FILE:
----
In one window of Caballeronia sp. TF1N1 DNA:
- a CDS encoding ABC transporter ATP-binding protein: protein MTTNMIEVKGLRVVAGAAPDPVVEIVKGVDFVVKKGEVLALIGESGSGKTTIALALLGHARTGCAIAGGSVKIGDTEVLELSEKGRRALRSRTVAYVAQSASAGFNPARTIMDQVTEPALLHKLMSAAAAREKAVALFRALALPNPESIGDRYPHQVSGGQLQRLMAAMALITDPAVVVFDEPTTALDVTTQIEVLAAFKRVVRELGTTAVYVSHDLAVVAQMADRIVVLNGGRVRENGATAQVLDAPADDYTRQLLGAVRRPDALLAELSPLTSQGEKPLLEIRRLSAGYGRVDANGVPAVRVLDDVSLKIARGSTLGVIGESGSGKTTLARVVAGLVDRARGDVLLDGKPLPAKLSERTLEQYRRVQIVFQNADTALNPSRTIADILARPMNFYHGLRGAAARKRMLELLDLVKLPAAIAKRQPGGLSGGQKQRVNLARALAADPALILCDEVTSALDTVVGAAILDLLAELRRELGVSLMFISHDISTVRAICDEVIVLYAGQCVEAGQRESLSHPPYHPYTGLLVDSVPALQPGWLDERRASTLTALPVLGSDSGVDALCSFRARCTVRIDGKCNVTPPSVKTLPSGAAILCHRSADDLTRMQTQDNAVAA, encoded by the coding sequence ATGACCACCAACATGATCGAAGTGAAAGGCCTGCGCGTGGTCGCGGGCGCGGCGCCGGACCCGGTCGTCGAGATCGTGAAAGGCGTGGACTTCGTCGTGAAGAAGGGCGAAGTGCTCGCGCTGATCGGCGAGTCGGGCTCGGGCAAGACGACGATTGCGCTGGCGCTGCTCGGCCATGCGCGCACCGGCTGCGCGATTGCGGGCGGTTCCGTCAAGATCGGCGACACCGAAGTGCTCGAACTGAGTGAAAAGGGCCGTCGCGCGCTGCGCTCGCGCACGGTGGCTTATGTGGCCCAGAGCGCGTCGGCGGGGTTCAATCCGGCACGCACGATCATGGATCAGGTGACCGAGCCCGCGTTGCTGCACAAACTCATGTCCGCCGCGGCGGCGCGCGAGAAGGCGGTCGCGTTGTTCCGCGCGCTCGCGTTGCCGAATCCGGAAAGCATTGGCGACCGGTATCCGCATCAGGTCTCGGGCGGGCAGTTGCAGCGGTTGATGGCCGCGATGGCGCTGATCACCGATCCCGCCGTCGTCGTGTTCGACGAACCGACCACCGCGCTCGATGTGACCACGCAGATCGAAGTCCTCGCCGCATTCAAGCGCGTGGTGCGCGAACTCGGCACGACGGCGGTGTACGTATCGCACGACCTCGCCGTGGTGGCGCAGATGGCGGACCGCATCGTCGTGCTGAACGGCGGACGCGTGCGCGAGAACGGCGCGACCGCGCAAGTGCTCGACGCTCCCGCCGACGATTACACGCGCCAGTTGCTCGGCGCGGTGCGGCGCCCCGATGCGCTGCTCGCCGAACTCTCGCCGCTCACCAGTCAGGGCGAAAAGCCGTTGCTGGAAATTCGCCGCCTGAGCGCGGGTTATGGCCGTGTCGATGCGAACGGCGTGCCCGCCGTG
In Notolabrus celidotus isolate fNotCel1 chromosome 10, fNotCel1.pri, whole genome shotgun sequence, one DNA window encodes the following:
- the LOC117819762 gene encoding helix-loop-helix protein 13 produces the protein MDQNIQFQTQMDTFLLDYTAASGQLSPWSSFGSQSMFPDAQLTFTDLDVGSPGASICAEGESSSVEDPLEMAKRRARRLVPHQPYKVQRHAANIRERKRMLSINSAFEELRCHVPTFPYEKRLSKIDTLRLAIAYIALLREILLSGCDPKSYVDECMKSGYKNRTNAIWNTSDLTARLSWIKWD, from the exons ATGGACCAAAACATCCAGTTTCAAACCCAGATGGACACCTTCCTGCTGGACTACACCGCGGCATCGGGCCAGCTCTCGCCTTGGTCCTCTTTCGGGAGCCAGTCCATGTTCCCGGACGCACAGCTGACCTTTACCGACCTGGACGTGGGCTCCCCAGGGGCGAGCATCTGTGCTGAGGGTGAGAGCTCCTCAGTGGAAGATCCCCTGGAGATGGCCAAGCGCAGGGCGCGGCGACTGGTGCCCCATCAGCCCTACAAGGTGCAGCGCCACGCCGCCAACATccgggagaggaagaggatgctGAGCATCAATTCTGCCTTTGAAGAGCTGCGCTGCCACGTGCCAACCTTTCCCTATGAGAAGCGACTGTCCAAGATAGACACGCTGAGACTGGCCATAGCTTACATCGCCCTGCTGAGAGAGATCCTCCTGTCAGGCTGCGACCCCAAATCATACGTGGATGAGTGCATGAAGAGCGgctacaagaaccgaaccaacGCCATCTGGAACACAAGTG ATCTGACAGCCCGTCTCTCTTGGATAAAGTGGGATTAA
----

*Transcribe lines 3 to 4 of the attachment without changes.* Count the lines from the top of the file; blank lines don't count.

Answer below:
In Notolabrus celidotus isolate fNotCel1 chromosome 10, fNotCel1.pri, whole genome shotgun sequence, one DNA window encodes the following:
- the LOC117819762 gene encoding helix-loop-helix protein 13 produces the protein MDQNIQFQTQMDTFLLDYTAASGQLSPWSSFGSQSMFPDAQLTFTDLDVGSPGASICAEGESSSVEDPLEMAKRRARRLVPHQPYKVQRHAANIRERKRMLSINSAFEELRCHVPTFPYEKRLSKIDTLRLAIAYIALLREILLSGCDPKSYVDECMKSGYKNRTNAIWNTSDLTARLSWIKWD, from the exons ATGGACCAAAACATCCAGTTTCAAACCCAGATGGACACCTTCCTGCTGGACTACACCGCGGCATCGGGCCAGCTCTCGCCTTGGTCCTCTTTCGGGAGCCAGTCCATGTTCCCGGACGCACAGCTGACCTTTACCGACCTGGACGTGGGCTCCCCAGGGGCGAGCATCTGTGCTGAGGGTGAGAGCTCCTCAGTGGAAGATCCCCTGGAGATGGCCAAGCGCAGGGCGCGGCGACTGGTGCCCCATCAGCCCTACAAGGTGCAGCGCCACGCCGCCAACATccgggagaggaagaggatgctGAGCATCAATTCTGCCTTTGAAGAGCTGCGCTGCCACGTGCCAACCTTTCCCTATGAGAAGCGACTGTCCAAGATAGACACGCTGAGACTGGCCATAGCTTACATCGCCCTGCTGAGAGAGATCCTCCTGTCAGGCTGCGACCCCAAATCATACGTGGATGAGTGCATGAAGAGCGgctacaagaaccgaaccaacGCCATCTGGAACACAAGTG ATCTGACAGCCCGTCTCTCTTGGATAAAGTGGGATTAA